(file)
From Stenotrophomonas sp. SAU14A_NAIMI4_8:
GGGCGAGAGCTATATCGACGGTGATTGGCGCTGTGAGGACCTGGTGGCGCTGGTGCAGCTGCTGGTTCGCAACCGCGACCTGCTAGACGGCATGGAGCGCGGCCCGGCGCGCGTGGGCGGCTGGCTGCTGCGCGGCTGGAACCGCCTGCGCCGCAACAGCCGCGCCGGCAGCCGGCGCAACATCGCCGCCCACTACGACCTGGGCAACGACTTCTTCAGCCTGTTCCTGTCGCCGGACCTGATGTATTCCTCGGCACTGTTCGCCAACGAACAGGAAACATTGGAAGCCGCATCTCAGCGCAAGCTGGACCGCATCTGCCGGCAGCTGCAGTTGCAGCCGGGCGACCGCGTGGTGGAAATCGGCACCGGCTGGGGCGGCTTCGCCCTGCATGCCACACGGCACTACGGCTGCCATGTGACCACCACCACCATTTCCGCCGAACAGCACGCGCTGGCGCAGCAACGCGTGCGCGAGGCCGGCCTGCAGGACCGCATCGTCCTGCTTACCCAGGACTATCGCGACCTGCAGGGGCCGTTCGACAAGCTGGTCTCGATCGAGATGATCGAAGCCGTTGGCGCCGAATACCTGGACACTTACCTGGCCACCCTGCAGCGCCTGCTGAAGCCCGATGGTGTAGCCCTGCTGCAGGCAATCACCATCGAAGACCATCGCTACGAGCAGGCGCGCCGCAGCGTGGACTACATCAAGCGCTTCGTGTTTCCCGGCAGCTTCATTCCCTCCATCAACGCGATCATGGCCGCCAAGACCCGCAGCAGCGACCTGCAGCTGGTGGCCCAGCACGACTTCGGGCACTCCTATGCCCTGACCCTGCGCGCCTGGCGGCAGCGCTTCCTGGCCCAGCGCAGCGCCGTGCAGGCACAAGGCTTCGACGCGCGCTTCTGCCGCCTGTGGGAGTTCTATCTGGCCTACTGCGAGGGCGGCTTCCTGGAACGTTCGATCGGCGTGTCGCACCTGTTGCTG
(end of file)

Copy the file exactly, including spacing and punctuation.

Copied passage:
From Stenotrophomonas sp. SAU14A_NAIMI4_8:
GGGCGAGAGCTATATCGACGGTGATTGGCGCTGTGAGGACCTGGTGGCGCTGGTGCAGCTGCTGGTTCGCAACCGCGACCTGCTAGACGGCATGGAGCGCGGCCCGGCGCGCGTGGGCGGCTGGCTGCTGCGCGGCTGGAACCGCCTGCGCCGCAACAGCCGCGCCGGCAGCCGGCGCAACATCGCCGCCCACTACGACCTGGGCAACGACTTCTTCAGCCTGTTCCTGTCGCCGGACCTGATGTATTCCTCGGCACTGTTCGCCAACGAACAGGAAACATTGGAAGCCGCATCTCAGCGCAAGCTGGACCGCATCTGCCGGCAGCTGCAGTTGCAGCCGGGCGACCGCGTGGTGGAAATCGGCACCGGCTGGGGCGGCTTCGCCCTGCATGCCACACGGCACTACGGCTGCCATGTGACCACCACCACCATTTCCGCCGAACAGCACGCGCTGGCGCAGCAACGCGTGCGCGAGGCCGGCCTGCAGGACCGCATCGTCCTGCTTACCCAGGACTATCGCGACCTGCAGGGGCCGTTCGACAAGCTGGTCTCGATCGAGATGATCGAAGCCGTTGGCGCCGAATACCTGGACACTTACCTGGCCACCCTGCAGCGCCTGCTGAAGCCCGATGGTGTAGCCCTGCTGCAGGCAATCACCATCGAAGACCATCGCTACGAGCAGGCGCGCCGCAGCGTGGACTACATCAAGCGCTTCGTGTTTCCCGGCAGCTTCATTCCCTCCATCAACGCGATCATGGCCGCCAAGACCCGCAGCAGCGACCTGCAGCTGGTGGCCCAGCACGACTTCGGGCACTCCTATGCCCTGACCCTGCGCGCCTGGCGGCAGCGCTTCCTGGCCCAGCGCAGCGCCGTGCAGGCACAAGGCTTCGACGCGCGCTTCTGCCGCCTGTGGGAGTTCTATCTGGCCTACTGCGAGGGCGGCTTCCTGGAACGTTCGATCGGCGTGTCGCACCTGTTGCTG